Page Cellars “Red Z” Cabernet Franc Red Mountain 2008 has been changed from its original monicker, “Red Zeppelin”, because, astoundingly, Led Zeppelin’s P.R. flacks slapped a C&D notice on Jim’s little gem-like Cab Franc, fearing that people would be too stupid to distinguish between the wold’s greatest rock band and a bottle of Washington table wine. (Let me say this to that: If you find yourself sitting alone with this bottle, ear cocked to the label, waiting to hear “Four Sticks”, you have far deeper problems than anything a cease ‘n’ desist can address.) That said, this may be my personal fave of the current volume of Pages, simply in terms of its frank, friendly character and gorgeous Red Mountain fruit, coupled with that evasive little thing that makes even Loire Valley’s stony/steely, austere Cab Franc so compelling. There are mystery flavors lurking here, just as in its French cousins, and the cinnamon, raspberry, dried cranberry, clove, anise, and Bing cherry that shout out their presence just frame the question of what the devil it is that makes Cab Franc so freakin’ different. I get fleeting and flattering notes of fresh dill, sumac, teaberry, and red currant but those aren’t it, either, exactly. I’ve been trying to analyze this for 18 years, now, and am no closer than I was when I started. Suffice it to say, I’m a BIG fan of this wine, which ranks only behind Scott Greer’s Sheridan Vineyards Cab Franc with me for consistent drinking enjoyment. 92 Points
Page Cellars “Libra” Columbia Valley 2007 is a Bordeaux-Collides-With-Rhone blend in the style of which we’re starting to see a fair smattering and which I heartily endorse. The sameness and stuffiness of the Bordeaux de Washington Triune – Cabernet Sauvignon, Merlot, Cabernet Franc – is relieved by the injection of those unruly Rhone peppers and spices. The Syrah, too, adds a satiny, inky depth to what have become predictable flavor profiles. In “Libra”, it’s tempting to think that Jim is making a “kitchen sink” blend, using up spare barrels from his back-stock but the wine is too obviously well-knit for that. It’s bursting with freshness and a coltish youthful character that makes it not only interesting to drink and analyze but fun to sip with friends. It’s medium-to-full bodied, alive with black berry fruit, graced liberally with black pepper, Kirsch, currant, leather, plum, and teaberry flavors, and has a viscous texture that goes down dangerously easy. This is, IMHO, a wine that you can certainly drink now but I’d hold it for a year or son – and I plan to do just that. 92 Points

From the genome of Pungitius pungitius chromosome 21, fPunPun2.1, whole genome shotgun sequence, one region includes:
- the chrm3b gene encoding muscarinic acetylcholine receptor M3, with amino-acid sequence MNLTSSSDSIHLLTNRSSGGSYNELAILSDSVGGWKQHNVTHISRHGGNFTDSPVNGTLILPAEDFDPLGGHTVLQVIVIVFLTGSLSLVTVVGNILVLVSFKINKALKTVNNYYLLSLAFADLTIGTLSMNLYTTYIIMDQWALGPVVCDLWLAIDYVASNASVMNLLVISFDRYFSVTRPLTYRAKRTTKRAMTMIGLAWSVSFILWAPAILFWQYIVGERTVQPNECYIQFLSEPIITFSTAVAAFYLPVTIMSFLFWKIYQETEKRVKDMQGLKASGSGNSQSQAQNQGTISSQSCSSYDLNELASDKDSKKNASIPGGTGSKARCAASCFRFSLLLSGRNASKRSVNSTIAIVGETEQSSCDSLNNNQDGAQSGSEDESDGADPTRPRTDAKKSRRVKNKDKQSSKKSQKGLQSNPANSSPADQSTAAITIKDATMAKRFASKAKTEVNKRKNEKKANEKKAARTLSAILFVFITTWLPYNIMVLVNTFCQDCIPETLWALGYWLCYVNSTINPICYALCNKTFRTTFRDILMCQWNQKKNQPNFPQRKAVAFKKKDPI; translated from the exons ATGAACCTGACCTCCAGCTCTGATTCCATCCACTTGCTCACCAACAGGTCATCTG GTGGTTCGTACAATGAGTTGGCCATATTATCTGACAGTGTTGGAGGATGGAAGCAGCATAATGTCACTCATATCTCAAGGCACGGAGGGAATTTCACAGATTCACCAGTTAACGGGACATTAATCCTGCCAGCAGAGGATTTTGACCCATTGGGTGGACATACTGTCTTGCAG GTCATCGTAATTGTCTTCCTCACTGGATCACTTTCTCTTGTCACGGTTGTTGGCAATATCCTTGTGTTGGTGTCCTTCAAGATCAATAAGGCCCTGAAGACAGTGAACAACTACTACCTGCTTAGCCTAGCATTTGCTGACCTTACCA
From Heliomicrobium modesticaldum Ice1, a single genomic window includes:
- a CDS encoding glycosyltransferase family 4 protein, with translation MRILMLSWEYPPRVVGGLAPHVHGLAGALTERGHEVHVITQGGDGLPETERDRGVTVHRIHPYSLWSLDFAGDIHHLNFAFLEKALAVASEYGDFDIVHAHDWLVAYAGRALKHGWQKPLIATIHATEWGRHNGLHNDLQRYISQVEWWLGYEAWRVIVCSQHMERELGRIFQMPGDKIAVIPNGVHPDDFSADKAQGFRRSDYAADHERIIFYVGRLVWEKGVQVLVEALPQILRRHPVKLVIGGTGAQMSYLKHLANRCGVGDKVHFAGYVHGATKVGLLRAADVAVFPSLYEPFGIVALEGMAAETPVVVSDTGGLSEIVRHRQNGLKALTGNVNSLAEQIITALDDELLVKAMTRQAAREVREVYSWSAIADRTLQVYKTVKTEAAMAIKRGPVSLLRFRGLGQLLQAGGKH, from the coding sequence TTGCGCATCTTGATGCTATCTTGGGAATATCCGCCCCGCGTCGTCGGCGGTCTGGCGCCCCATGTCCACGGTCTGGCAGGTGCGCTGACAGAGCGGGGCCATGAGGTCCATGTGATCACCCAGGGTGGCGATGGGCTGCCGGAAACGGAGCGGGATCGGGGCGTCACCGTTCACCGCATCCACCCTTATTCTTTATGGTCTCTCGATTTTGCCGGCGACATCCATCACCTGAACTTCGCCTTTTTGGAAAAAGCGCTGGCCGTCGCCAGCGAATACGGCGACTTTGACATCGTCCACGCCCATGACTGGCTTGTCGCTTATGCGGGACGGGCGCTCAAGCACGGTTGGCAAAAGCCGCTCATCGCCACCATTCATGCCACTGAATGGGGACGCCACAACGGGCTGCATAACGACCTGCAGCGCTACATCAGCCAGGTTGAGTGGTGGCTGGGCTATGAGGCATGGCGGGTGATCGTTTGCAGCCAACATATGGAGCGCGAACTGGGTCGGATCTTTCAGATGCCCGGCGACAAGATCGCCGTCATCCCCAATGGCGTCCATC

IQ2 White Blend is Sauvignon Blanc – a dead-solid, classic Columbia Valley SB that oozes yellow tree fruit, buttermint, orange zest, lemon creme, and sweet mineral notes. At $10, you could do a hell of a lot worse in buying a white wine, and I say that knowing full well that MOST of my fave little Spanish and Italian whites fall into the same price category. Ten buck wines generally taste like ten bucks worth. This tastes like you got a Major Deal. The Sauv Blanc that I am most reminded of is the Jose Pariente Rueda, which shows the same quality and un-tarted-up manner, if not exactly the same flavor profile. This is just simply a Good Wine and a greatuse of your hard-earned $$$ 89 Points
Big City Red is a new label of Rothelle Page’s Clubhouse Cellars; a big, stylish red that’s crammed with peppery, berry-rich young fruit and tastes, again, like it should cost about twice-three times what it does. (about $10) In the new wave of Washington Bargain Wines – a movement necessitated by the recession and the best thing that ever happened, both in an aesthetic and business sense, to the Washington wine culture – this is going to quickly stand out. The label is a graphic-novel send-up of the Seattle skyline and is going to be impossible to miss on the shelf and the wine more than delivers on the post-Grunge punch of the graphics. It’s big, easy-drinking, hits every varietal trait like a hammer on an anvil, and has enough acidity to be a killer food wine, pairing with a burger, pizza, or spaghetti like they were Separated At Birth. 90 Points
As for the Preface....we love that one and every time we are in the neighborhood we pick up a bottle. I have more than a couple at home right now..... I have to say though, that although I love big, bold reds, the syrah is hands down one of the best we have tasted. Very distinct. I was surprised when after our annual wine trip to Walla Walla I returned home and we primarily purchased Syrah. I hadn't realized that I liked it so much, and yours.....fantastic. Jeff Hull, Seattle WA.